It was by chance that a couple of years ago I found a short movie made by a German traveler and wildlife tourist named Berthold Baumann, where he introduced Keno City—a small, remote town at the end of the Silver Trail highway in the westernmost region of Canada—during a nine-minute walk recorded with his mobile phone. Fifteen residents, a hotel, a bar, a museum, a gym, and a library all appear in the film, as well as the top of Sourdough Hill, visible behind the group of cabins (including his own) from which his journey deeper into the territory commences.
The town was founded where silver had been discovered during the Klondike Gold Rush; it was named after the gambling game Keno, which was very popular at the time in the miners’ camps and was originally brought to North America—and later to Europe—by Chinese workers. Unlike the paper version played today in Germany, which is based on abstract, mathematical relations of players, purchase, and chance that one can weekly bet on by crossing out squares, the Keno City “players” bet on rectangular plots of land up to 500 by 2000 feet that were often situated near a creek and had to be exploited for years, under adverse work conditions and with the hope of hitting gold.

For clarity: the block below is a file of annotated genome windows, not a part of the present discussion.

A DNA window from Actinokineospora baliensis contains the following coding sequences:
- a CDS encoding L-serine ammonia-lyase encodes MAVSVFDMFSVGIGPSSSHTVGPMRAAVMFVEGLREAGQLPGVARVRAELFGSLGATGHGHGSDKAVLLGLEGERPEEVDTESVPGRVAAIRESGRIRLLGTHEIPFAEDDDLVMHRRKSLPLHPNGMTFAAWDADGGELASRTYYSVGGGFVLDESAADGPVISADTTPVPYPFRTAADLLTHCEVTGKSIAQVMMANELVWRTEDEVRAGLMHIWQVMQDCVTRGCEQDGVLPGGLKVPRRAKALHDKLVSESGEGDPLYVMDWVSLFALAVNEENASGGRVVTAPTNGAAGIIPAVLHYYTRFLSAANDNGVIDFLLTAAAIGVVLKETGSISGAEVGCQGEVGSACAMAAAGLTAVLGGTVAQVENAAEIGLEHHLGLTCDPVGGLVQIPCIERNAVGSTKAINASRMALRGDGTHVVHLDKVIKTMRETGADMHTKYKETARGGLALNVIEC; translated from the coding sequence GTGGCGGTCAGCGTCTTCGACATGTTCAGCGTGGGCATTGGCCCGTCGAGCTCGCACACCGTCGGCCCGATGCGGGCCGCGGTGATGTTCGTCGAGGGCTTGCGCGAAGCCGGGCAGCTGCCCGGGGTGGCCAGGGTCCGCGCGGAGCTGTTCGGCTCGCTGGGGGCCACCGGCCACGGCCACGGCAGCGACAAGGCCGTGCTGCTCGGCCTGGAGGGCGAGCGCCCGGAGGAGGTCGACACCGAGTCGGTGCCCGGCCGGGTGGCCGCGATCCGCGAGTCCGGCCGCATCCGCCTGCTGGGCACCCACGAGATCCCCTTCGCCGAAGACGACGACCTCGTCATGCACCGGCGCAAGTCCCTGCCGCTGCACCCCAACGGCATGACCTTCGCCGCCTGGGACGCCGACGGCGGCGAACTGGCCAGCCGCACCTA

Today, long after the disappearance of the resources and miners, the town sporadically attracts people like Baumann who are drawn to its isolation and the surrounding wilderness, and who want to explore and experience—at least for some time—the austerity and self-sufficiency of a sparse, natural environment. The spirit the gold diggers and pioneers impressed upon the land and (ghost) towns still seems to resonate in this vast land; the uncultivated land and wilderness still connote the promise of fortune and freedom. (A promise for those who master the landscape!)
“It’s the beauty that thrills me with wonder! It’s the stillness that fills me with peace!” Scrooge McDuck enthusiastically recites a poem by Robert W. Service about the Klondike Gold Rush, as he rides his sled through the Yukon, where he successfully exploited a claim and made his fortune . . .